In case you haven’t heard the news yet, Greg Oden is scheduled to have another micro fracture surgery, thus ending his 2010 season before it even began.
Oden has played in 82 games since he was drafted number 1 overall by the Portland Trail Blazers in 2007.
The parallels between Oden and Sam Bowie, another highly touted Portland draft pick, are unavoidable.
As many of you know, Sam Bowie was taken #2 overall in the 1984 NBA draft—one spot ahead of future Hall of Famer and arguably the greatest basketball player of all time, Michael Jordan.
Hindsight is 20/20, and of course it is easy to criticize the Blazers for not taking Jordan, but at the time the Bowie pick made a lot of sense.
Bowie was chosen as the heir apparent to another oft injured big man, Bill Walton.
Bowie would have a very successful rookie campaign, playing in over 75 games and averaging almost a double-double en route to be named to the NBA All-Rookie Team.
Unfortunately for Bowie and the Blazers, that would be his most successful run with the team. The injuries that had plagued him throughout college would begin to take their toll, and Bowie was seldom on the court.
After four injury-riddled seasons, the Blazers finally gave up on Bowie and traded him to the New Jersey Nets.
Although he never panned out the way Portland had hoped—especially in light of the player taken immediately after him—Bowie actually had a solid NBA career when he was able to stay on the court.
Fast-forward twenty years.
Portland had been the laughingstock of the league for the last few years, and even earned the dubious nickname “Jail Blazers” for all of the character issues the team had.
It took several years, but Portland was finally able to rid itself from all of the bad contracts and off the court issues that had plagued the team for so long.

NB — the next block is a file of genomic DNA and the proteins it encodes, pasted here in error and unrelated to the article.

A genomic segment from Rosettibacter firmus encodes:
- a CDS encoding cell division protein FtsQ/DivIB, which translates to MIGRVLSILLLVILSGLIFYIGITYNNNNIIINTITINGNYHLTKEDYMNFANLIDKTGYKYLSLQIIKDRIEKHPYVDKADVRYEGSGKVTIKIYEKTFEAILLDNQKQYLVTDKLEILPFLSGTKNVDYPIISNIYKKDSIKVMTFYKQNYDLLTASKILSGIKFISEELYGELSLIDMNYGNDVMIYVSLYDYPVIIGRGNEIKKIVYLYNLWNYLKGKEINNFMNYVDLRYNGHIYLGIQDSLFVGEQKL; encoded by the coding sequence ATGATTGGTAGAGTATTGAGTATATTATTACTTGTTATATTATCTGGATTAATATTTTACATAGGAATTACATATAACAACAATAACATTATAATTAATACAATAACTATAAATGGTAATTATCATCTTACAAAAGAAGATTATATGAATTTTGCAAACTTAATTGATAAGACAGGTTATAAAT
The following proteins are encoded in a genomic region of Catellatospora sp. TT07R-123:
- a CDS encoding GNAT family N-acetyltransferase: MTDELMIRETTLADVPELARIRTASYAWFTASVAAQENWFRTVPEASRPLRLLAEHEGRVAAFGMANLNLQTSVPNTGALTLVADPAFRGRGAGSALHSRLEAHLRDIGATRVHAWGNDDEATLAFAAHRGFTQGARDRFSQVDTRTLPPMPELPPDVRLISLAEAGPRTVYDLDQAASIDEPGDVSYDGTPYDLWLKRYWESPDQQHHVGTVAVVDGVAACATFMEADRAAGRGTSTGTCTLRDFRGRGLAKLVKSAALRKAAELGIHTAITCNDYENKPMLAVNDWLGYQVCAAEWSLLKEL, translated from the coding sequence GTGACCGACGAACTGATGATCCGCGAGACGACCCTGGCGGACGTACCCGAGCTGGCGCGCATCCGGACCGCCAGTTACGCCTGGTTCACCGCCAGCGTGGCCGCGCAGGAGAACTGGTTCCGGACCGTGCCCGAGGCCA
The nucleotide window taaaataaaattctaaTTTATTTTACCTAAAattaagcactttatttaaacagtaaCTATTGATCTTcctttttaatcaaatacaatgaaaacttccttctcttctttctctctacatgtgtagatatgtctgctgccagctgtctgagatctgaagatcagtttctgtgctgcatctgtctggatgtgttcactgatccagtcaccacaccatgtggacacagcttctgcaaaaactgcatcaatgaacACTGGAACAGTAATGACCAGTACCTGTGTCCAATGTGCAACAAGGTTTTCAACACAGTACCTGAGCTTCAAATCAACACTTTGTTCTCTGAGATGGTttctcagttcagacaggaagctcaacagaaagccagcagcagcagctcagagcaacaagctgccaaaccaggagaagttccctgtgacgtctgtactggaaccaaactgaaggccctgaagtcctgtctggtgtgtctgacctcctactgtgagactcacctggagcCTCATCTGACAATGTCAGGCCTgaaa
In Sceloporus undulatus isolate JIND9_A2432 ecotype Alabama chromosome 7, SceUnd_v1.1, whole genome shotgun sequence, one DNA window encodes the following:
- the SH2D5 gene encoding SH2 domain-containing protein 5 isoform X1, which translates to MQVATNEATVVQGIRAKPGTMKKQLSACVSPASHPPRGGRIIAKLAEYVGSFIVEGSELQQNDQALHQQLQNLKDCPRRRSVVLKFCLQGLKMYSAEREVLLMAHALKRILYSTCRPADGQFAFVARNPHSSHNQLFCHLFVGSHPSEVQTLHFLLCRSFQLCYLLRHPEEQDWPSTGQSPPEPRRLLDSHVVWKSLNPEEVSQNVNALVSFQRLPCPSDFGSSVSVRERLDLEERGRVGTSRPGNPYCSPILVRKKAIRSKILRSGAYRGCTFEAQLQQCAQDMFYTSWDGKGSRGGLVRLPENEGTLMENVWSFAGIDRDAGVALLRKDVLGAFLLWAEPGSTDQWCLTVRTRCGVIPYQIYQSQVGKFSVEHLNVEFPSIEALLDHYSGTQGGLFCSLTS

In the 2006 Draft, the team hit it big when they drafted shooting guard Brandon Roy.
The team was finally starting to make headway and it seemed they just needed one more piece to return to their past glory.
Enter Greg Oden.
As I mentioned at the beginning of the article, the similarities between these Bowie and Oden is eerie.
Like Bowie, Oden was a highly touted big man that was going to be the face of an improving franchise.
Also like Bowie, Oden will have a shadow cast over him in the figure of Kevin Durant.
Now, of course, it would be sacrilegious to compare Durant to Jordan, but the similarities between those two players are very relevant.
Portland gave serious consideration to taking Durant with the top overall pick in the 2007 Draft before ultimately deciding—just as the front office did in 1984—that Oden’s presence in the post would help put the improving Trail Blazers become perennial contenders for years to come.
As Oden as struggled to remain healthy and be a factor for the Blazers, Durant has already transformed himself into one of the top five players in the entire league. He has rapidly improved all aspects of his game, and is viewed as a viable MVP candidate.
Perhaps Durant’s greatest performance to date occurred this past summer when he led the United States to the gold medal at the FIBA World Championship for the first time since 1992.
Oden was at home nursing his injured knee.
It is still too soon to pass the judgment of Oden being another draft day mistake by the Portland front office. He is still young and the team has a wealth of talent surrounding him.
One can only hope that Oden can stay healthy next year and provide the Blazers with more of those glimpses of promise he has shown since the team drafted him in 2007.
Otherwise, fairly or unfairly, Greg Oden will have a place next to Sam Bowie as one of the NBA Draft’s all time busts.